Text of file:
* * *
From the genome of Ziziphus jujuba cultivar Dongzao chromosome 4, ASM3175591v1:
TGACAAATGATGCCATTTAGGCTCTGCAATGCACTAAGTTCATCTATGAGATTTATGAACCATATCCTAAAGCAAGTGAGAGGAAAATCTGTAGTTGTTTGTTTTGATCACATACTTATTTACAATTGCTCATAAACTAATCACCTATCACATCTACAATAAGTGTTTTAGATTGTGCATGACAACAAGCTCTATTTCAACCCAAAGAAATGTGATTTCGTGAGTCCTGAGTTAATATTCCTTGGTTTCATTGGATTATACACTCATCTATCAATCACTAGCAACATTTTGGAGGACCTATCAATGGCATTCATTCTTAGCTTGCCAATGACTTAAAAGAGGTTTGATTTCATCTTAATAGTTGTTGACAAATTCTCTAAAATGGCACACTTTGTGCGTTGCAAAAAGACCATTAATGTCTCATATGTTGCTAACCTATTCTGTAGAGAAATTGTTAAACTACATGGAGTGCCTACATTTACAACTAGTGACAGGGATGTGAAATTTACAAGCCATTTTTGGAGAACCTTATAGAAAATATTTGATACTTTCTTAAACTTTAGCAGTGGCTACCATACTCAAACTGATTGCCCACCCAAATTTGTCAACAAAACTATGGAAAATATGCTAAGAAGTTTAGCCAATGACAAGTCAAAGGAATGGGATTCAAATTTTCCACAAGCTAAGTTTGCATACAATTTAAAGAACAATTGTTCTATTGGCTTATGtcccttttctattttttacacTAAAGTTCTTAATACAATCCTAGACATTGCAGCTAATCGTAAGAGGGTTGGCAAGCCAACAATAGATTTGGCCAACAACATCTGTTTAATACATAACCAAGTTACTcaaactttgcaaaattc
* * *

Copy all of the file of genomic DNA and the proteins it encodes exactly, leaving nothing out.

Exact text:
From the genome of Ziziphus jujuba cultivar Dongzao chromosome 4, ASM3175591v1:
TGACAAATGATGCCATTTAGGCTCTGCAATGCACTAAGTTCATCTATGAGATTTATGAACCATATCCTAAAGCAAGTGAGAGGAAAATCTGTAGTTGTTTGTTTTGATCACATACTTATTTACAATTGCTCATAAACTAATCACCTATCACATCTACAATAAGTGTTTTAGATTGTGCATGACAACAAGCTCTATTTCAACCCAAAGAAATGTGATTTCGTGAGTCCTGAGTTAATATTCCTTGGTTTCATTGGATTATACACTCATCTATCAATCACTAGCAACATTTTGGAGGACCTATCAATGGCATTCATTCTTAGCTTGCCAATGACTTAAAAGAGGTTTGATTTCATCTTAATAGTTGTTGACAAATTCTCTAAAATGGCACACTTTGTGCGTTGCAAAAAGACCATTAATGTCTCATATGTTGCTAACCTATTCTGTAGAGAAATTGTTAAACTACATGGAGTGCCTACATTTACAACTAGTGACAGGGATGTGAAATTTACAAGCCATTTTTGGAGAACCTTATAGAAAATATTTGATACTTTCTTAAACTTTAGCAGTGGCTACCATACTCAAACTGATTGCCCACCCAAATTTGTCAACAAAACTATGGAAAATATGCTAAGAAGTTTAGCCAATGACAAGTCAAAGGAATGGGATTCAAATTTTCCACAAGCTAAGTTTGCATACAATTTAAAGAACAATTGTTCTATTGGCTTATGtcccttttctattttttacacTAAAGTTCTTAATACAATCCTAGACATTGCAGCTAATCGTAAGAGGGTTGGCAAGCCAACAATAGATTTGGCCAACAACATCTGTTTAATACATAACCAAGTTACTcaaactttgcaaaattc